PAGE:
The sliders on the Night Settings tab are the heart of this program. Blueless applies these settings to the screen when:
Night is clicked or
Auto is clicked and it’s nighttime.
Whenever these settings are active — in other words, whenever Blueless applies these settings to the screen — an orange dot appears next to the words ‘Night settings’ in the tab header.
How should you set these sliders? In order to minimize sleep disturbances and eye damage, I recommend:
Slide blue all the way to the left to eliminate blue light completely. This is the most important thing you can do with this program.
Slide green and red as far left as you can without the screen getting too dim.
If you don’t mind a reddish screen, make green lower than red.
You may also want to try reducing Gamma on the Advanced tab. This sometimes increases the legibility of text.
The reason for these recommendations is that blue light is the most energetic and therefore the most injurious to cells. It’s also the color that the nervous system mainly uses for setting its circadian rhythm. Green is the second-most energetic and may also have a slight effect on circadian rhythm. Red is low energy and probably harmless, and it probably has no effect on circadian rhythm.
The injurious effect and the circadian effect are unrelated. It’s a coincidence that blue light is the worst offender in both cases.
If you dislike the way colors look with blue completely removed, you can move the blue slider a little bit to the right. How much blue you remove is up to you. With this program you’re in charge. It will do some things automatically if you tell it to, but you can always take control.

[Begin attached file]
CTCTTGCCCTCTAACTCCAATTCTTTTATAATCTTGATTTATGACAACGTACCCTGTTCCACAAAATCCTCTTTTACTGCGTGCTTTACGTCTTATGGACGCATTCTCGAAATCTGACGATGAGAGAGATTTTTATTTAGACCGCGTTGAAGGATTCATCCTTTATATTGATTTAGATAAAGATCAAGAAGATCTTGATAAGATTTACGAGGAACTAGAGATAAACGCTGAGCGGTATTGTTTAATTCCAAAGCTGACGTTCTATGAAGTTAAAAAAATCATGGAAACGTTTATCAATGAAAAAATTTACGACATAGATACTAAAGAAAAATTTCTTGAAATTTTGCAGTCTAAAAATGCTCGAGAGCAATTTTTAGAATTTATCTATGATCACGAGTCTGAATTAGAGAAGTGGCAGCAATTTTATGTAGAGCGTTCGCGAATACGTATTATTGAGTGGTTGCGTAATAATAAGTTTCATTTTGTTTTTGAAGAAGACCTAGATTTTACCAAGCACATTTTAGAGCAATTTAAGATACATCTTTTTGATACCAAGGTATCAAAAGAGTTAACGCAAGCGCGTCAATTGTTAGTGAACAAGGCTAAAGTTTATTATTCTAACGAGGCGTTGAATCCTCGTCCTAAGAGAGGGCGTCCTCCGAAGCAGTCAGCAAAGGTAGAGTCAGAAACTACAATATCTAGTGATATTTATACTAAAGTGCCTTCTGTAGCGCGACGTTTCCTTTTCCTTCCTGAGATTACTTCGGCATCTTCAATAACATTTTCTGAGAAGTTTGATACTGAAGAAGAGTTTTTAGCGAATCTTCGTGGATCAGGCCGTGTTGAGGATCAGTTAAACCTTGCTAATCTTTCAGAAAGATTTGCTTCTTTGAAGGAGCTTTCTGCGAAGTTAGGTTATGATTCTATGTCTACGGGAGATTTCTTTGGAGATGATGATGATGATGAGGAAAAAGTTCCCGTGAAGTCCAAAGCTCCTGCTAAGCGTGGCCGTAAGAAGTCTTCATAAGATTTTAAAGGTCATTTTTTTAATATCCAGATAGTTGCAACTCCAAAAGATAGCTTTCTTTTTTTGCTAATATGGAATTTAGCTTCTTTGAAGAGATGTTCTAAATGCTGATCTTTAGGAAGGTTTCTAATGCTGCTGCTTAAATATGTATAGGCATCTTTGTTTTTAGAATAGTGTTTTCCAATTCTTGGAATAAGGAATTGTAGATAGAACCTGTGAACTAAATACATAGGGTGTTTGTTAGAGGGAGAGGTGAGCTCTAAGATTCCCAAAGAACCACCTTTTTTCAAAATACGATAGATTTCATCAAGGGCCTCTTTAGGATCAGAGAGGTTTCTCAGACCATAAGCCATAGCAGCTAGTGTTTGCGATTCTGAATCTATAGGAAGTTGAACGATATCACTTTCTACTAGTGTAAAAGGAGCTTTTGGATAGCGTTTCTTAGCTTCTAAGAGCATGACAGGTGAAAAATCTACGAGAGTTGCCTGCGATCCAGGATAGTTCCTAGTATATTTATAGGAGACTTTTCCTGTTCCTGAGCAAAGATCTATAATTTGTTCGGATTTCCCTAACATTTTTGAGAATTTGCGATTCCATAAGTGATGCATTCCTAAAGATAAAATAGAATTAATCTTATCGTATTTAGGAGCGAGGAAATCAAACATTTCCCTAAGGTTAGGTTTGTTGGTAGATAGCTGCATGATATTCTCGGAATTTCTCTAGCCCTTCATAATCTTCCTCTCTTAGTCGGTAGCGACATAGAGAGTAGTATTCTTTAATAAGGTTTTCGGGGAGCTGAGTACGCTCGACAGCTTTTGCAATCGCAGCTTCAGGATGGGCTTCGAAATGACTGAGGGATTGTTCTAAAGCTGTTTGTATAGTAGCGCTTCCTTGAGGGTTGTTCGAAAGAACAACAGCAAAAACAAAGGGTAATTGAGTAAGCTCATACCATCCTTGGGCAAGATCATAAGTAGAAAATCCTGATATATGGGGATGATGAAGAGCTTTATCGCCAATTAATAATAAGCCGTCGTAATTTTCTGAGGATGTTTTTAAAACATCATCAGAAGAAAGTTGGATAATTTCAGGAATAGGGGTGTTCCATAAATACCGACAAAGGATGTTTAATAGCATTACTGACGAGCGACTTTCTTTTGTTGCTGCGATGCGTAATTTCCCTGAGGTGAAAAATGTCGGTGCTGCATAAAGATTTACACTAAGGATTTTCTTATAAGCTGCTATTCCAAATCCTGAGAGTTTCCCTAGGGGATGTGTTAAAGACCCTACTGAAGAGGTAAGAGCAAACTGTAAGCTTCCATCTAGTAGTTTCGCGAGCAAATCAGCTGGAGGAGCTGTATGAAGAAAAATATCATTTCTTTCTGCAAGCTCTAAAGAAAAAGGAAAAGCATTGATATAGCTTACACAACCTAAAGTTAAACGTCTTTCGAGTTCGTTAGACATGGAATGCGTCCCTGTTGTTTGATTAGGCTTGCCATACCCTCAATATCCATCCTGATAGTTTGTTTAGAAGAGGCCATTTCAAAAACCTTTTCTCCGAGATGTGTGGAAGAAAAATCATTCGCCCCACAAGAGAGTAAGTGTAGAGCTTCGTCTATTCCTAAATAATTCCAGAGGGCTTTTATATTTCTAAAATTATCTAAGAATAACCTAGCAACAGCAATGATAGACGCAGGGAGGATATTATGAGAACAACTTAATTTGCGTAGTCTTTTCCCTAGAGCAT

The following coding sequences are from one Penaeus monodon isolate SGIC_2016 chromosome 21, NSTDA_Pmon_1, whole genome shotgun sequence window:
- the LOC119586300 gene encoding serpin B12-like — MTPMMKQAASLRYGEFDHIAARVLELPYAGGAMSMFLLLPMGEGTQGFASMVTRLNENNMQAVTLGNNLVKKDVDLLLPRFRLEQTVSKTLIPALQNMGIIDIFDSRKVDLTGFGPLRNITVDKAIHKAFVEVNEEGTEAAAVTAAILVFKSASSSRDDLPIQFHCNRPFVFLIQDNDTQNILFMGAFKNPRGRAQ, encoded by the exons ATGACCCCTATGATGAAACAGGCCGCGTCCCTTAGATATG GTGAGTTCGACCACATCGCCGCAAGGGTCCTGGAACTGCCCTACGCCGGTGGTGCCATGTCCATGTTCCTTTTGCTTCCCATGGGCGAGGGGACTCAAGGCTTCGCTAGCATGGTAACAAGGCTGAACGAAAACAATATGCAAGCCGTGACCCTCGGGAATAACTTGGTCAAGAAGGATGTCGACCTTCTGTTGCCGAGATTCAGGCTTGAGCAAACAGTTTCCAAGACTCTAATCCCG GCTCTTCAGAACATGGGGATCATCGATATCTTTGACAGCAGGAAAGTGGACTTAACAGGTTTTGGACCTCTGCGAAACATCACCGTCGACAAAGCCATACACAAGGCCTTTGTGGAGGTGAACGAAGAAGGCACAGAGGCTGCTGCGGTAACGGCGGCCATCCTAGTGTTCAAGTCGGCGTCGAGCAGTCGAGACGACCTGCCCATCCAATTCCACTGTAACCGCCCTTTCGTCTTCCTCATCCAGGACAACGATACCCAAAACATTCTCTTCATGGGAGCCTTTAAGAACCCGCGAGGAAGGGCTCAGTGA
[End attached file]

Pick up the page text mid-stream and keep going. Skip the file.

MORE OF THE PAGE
If you remove some blue but not all, you can improve white balance by dimming red and green, because white balance on a computer screen is a function of the ratio of red, green, and blue.
But I urge you to try zero blue for a while. You may be surprised how easily you get used to it. You may find that after a while you forget that it looks odd. This happens because our brains have a powerful mechanism that adjusts to ambient light from which blue has been removed. This mechanism probably evolved over millions of years because our primate ancestors depended on color vision to find ripe fruit in foliage, and because natural light becomes reddish when the sun is near the horizon.
Anytime you need accurate colors — for example, when you want to watch a movie — you can restore the screen to normal by clicking Off at the top of the window. When you’re ready to reduce blue light again, click Night or Auto. You can also change colors temporarily by wiggling the sliders or by clicking Day at the top of the window.
This page was first published on April 4, 2019 and last revised on April 4, 2019.